Enn Original News
Bright Clouds with Added Pollution
May 6, 2013 04:28 PM - Andy Soos, ENN
University of Manchester scientists, writing in the journal Nature Geoscience, have shown that some natural emissions and man made pollutants can have an unexpected cooling effect on the world’s climate by making clouds brighter. Clouds are made of water droplets, condensed on to tiny particles suspended in the air. When the air is humid enough, the particles swell into larger cloud droplets. It has been known for some decades that the number of these particles and their size control how bright the clouds appear from the top, which affects the the efficiency with which clouds scatter sunlight back into space. A major challenge for climate science is to understand and quantify these effects which have a major impact in polluted regions of the world.
Ordinary Ballast Water
May 6, 2013 08:32 AM - Andy Soos, ENN
Everything we do can affects something else. Globalization, with its ever increasing demand for cargo transport, has inadvertently opened the flood gates for a new, silent invasion. New research has mapped the most detailed forecast to date for importing potentially harmful invasive species with the ballast water of cargo ships. Scientists from the Universities of Bristol, UK, and Oldenburg, Germany, have examined ship traffic data and biological records to assess the risk of future invasions. Their research is published in the latest issue of Ecology Letter.
Carbon Dioxide and Rainfall
May 3, 2013 03:30 PM - Andy Soos, ENN
Carbon dioxide is the prime culprit in global warming but how twill that affect other aspects of climate such as rainfall? A NASA-led modeling study is providing new evidence that global warming may increase the risk for extreme rainfall and drought. The study shows for the first time how rising carbon dioxide concentrations could affect the entire range of rainfall types on Earth. Analysis of computer simulations from 14 climate models indicates wet regions of the world, such as the equatorial Pacific Ocean and Asian monsoon regions, will see increases in heavy precipitation because of warming resulting from projected increases in carbon dioxide levels. Arid land areas outside the tropics and many regions with moderate rainfall could become drier.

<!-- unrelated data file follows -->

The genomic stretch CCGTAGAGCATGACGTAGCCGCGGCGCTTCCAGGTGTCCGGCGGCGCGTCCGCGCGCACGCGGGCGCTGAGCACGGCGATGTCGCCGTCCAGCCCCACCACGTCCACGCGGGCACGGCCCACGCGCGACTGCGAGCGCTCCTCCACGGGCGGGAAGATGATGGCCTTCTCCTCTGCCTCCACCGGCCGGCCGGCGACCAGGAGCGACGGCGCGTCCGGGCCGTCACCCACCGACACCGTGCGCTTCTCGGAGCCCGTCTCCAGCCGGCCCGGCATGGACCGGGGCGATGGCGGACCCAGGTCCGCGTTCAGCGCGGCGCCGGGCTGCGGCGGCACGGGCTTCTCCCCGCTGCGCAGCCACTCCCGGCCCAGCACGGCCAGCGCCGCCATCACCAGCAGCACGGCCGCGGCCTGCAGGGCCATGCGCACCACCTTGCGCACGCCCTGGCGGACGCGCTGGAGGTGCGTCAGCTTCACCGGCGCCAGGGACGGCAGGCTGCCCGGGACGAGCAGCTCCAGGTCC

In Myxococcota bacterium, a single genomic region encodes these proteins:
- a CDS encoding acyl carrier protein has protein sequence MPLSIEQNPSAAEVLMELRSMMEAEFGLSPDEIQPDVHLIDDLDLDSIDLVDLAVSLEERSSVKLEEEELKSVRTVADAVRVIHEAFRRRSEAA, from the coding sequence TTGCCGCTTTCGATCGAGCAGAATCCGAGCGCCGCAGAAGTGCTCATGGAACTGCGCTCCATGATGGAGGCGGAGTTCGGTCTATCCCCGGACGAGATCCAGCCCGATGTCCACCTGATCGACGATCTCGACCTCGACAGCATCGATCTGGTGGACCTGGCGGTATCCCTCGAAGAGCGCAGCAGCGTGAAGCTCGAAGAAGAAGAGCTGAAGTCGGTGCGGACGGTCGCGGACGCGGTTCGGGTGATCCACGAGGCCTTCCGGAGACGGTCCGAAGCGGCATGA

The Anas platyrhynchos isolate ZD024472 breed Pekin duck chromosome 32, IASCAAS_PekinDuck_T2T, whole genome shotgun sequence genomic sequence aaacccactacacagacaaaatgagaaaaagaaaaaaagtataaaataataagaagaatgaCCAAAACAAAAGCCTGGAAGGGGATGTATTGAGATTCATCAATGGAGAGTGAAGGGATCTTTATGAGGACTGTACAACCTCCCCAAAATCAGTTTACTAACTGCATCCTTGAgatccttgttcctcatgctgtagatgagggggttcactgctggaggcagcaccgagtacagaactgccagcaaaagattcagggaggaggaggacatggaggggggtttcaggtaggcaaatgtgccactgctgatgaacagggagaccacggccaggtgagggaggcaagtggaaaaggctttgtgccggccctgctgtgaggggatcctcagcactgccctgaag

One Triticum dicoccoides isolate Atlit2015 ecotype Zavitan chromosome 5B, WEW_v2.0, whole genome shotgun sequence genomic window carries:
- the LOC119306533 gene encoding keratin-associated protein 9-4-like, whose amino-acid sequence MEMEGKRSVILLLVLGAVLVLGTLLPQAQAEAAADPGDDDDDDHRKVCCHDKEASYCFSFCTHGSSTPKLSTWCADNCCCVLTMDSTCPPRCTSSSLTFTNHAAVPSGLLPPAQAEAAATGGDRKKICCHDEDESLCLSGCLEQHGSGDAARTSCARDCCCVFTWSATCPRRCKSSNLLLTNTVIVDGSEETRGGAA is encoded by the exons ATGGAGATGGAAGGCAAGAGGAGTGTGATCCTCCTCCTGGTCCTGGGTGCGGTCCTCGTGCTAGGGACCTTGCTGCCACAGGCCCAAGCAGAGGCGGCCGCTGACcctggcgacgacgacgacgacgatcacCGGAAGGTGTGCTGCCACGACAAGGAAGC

May 3, 2013 09:18 AM - Andy Soos, ENN
Science often imitates life. Insects are common in the world. Tiny critters crawling and flying about. Now we are genuinely making them. In the very early hours of the morning, in a Harvard robotics laboratory last summer, an insect took flight. Half the size of a paperclip, weighing less than a tenth of a gram, it jumped up a few inches, hovered for a moment on fragile, flapping wings, and then sped along a preset route through the air. It was not science fiction, it was a man made fly.
The latest studies on solar geoengineering to tackle climate change are reinforcing the case for a global governance system and further study before deployment, as they show that the approach may have little effect on preventing rainfall changes in the tropics — and may even lead to widespread drought in Africa. Several geoengineering initiatives plan to tackle climate change by cutting incoming sunlight, through methods such as spreading reflective aerosols in the stratosphere.
Atlantic Cup Race Now Carbon-Neutral
May 2, 2013 01:18 PM - Guest Contributor Andrea Oki